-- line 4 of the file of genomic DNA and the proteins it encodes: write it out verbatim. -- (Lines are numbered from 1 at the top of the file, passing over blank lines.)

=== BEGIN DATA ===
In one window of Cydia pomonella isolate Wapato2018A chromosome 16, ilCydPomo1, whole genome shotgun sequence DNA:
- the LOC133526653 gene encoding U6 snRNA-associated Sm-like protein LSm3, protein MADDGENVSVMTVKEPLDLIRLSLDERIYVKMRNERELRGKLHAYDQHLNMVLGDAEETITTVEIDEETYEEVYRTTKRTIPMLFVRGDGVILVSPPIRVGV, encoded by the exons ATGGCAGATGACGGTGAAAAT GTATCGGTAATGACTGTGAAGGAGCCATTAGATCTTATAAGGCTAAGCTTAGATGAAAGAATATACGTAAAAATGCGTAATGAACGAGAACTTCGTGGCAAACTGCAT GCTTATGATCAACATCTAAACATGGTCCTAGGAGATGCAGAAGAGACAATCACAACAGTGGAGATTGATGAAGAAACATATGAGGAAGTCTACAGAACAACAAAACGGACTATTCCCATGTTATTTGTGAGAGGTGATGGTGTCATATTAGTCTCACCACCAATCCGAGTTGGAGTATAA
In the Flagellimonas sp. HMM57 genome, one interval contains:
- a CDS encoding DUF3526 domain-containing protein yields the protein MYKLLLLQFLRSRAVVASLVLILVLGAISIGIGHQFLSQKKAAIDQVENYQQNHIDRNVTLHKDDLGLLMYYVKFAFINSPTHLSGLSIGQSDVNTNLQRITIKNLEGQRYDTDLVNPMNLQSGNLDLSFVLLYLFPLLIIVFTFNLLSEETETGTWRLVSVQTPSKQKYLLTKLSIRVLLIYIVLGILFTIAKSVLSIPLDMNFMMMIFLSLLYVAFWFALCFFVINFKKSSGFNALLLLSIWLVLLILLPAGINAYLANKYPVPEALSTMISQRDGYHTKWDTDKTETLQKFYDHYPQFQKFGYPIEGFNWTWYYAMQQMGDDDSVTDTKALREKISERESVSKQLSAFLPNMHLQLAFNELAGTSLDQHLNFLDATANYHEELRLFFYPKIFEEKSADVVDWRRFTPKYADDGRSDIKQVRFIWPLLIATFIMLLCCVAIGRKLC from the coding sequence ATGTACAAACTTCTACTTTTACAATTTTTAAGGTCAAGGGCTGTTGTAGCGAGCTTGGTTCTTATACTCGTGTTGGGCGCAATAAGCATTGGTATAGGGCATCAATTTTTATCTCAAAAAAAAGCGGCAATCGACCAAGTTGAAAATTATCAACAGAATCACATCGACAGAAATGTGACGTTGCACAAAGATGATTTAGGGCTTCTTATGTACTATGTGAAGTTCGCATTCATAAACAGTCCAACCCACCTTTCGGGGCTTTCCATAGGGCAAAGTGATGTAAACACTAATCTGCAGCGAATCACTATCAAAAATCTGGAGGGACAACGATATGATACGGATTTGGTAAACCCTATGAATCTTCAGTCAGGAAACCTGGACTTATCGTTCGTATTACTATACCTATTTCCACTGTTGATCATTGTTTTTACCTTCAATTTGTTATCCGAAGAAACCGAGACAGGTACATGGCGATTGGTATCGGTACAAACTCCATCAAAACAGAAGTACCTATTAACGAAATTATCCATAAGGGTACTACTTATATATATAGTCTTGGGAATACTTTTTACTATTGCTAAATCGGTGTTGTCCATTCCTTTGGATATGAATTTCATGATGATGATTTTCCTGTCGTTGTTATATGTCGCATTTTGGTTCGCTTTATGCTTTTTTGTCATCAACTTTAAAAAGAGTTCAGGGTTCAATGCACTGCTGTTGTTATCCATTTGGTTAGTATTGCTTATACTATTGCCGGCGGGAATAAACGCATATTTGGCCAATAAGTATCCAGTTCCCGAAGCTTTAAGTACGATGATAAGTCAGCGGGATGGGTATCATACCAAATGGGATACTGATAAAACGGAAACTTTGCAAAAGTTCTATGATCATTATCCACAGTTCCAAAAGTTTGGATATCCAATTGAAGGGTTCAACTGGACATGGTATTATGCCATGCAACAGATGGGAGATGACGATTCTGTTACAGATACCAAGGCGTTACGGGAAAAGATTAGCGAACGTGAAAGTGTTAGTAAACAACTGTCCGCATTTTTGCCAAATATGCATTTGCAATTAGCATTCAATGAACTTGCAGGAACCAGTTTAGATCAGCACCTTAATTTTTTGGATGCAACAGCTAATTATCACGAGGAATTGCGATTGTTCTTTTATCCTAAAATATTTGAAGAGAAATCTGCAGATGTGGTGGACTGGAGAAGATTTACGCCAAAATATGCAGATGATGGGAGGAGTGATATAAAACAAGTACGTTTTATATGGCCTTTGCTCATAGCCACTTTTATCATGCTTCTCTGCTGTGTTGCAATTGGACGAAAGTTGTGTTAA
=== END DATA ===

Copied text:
- a CDS encoding DUF3526 domain-containing protein yields the protein MYKLLLLQFLRSRAVVASLVLILVLGAISIGIGHQFLSQKKAAIDQVENYQQNHIDRNVTLHKDDLGLLMYYVKFAFINSPTHLSGLSIGQSDVNTNLQRITIKNLEGQRYDTDLVNPMNLQSGNLDLSFVLLYLFPLLIIVFTFNLLSEETETGTWRLVSVQTPSKQKYLLTKLSIRVLLIYIVLGILFTIAKSVLSIPLDMNFMMMIFLSLLYVAFWFALCFFVINFKKSSGFNALLLLSIWLVLLILLPAGINAYLANKYPVPEALSTMISQRDGYHTKWDTDKTETLQKFYDHYPQFQKFGYPIEGFNWTWYYAMQQMGDDDSVTDTKALREKISERESVSKQLSAFLPNMHLQLAFNELAGTSLDQHLNFLDATANYHEELRLFFYPKIFEEKSADVVDWRRFTPKYADDGRSDIKQVRFIWPLLIATFIMLLCCVAIGRKLC from the coding sequence ATGTACAAACTTCTACTTTTACAATTTTTAAGGTCAAGGGCTGTTGTAGCGAGCTTGGTTCTTATACTCGTGTTGGGCGCAATAAGCATTGGTATAGGGCATCAATTTTTATCTCAAAAAAAAGCGGCAATCGACCAAGTTGAAAATTATCAACAGAATCACATCGACAGAAATGTGACGTTGCACAAAGATGATTTAGGGCTTCTTATGTACTATGTGAAGTTCGCATTCATAAACAGTCCAACCCACCTTTCGGGGCTTTCCATAGGGCAAAGTGATGTAAACACTAATCTGCAGCGAATCACTATCAAAAATCTGGAGGGACAACGATATGATACGGATTTGGTAAACCCTATGAATCTTCAGTCAGGAAACCTGGACTTATCGTTCGTATTACTATACCTATTTCCACTGTTGATCATTGTTTTTACCTTCAATTTGTTATCCGAAGAAACCGAGACAGGTACATGGCGATTGGTATCGGTACAAACTCCATCAAAACAGAAGTACCTATTAACGAAATTATCCATAAGGGTACTACTTATATATATAGTCTTGGGAATACTTTTTACTATTGCTAAATCGGTGTTGTCCATTCCTTTGGATATGAATTTCATGATGATGATTTTCCTGTCGTTGTTATATGTCGCATTTTGGTTCGCTTTATGCTTTTTTGTCATCAACTTTAAAAAGAGTTCAGGGTTCAATGCACTGCTGTTGTTATCCATTTGGTTAGTATTGCTTATACTATTGCCGGCGGGAATAAACGCATATTTGGCCAATAAGTATCCAGTTCCCGAAGCTTTAAGTACGATGATAAGTCAGCGGGATGGGTATCATACCAAATGGGATACTGATAAAACGGAAACTTTGCAAAAGTTCTATGATCATTATCCACAGTTCCAAAAGTTTGGATATCCAATTGAAGGGTTCAACTGGACATGGTATTATGCCATGCAACAGATGGGAGATGACGATTCTGTTACAGATACCAAGGCGTTACGGGAAAAGATTAGCGAACGTGAAAGTGTTAGTAAACAACTGTCCGCATTTTTGCCAAATATGCATTTGCAATTAGCATTCAATGAACTTGCAGGAACCAGTTTAGATCAGCACCTTAATTTTTTGGATGCAACAGCTAATTATCACGAGGAATTGCGATTGTTCTTTTATCCTAAAATATTTGAAGAGAAATCTGCAGATGTGGTGGACTGGAGAAGATTTACGCCAAAATATGCAGATGATGGGAGGAGTGATATAAAACAAGTACGTTTTATATGGCCTTTGCTCATAGCCACTTTTATCATGCTTCTCTGCTGTGTTGCAATTGGACGAAAGTTGTGTTAA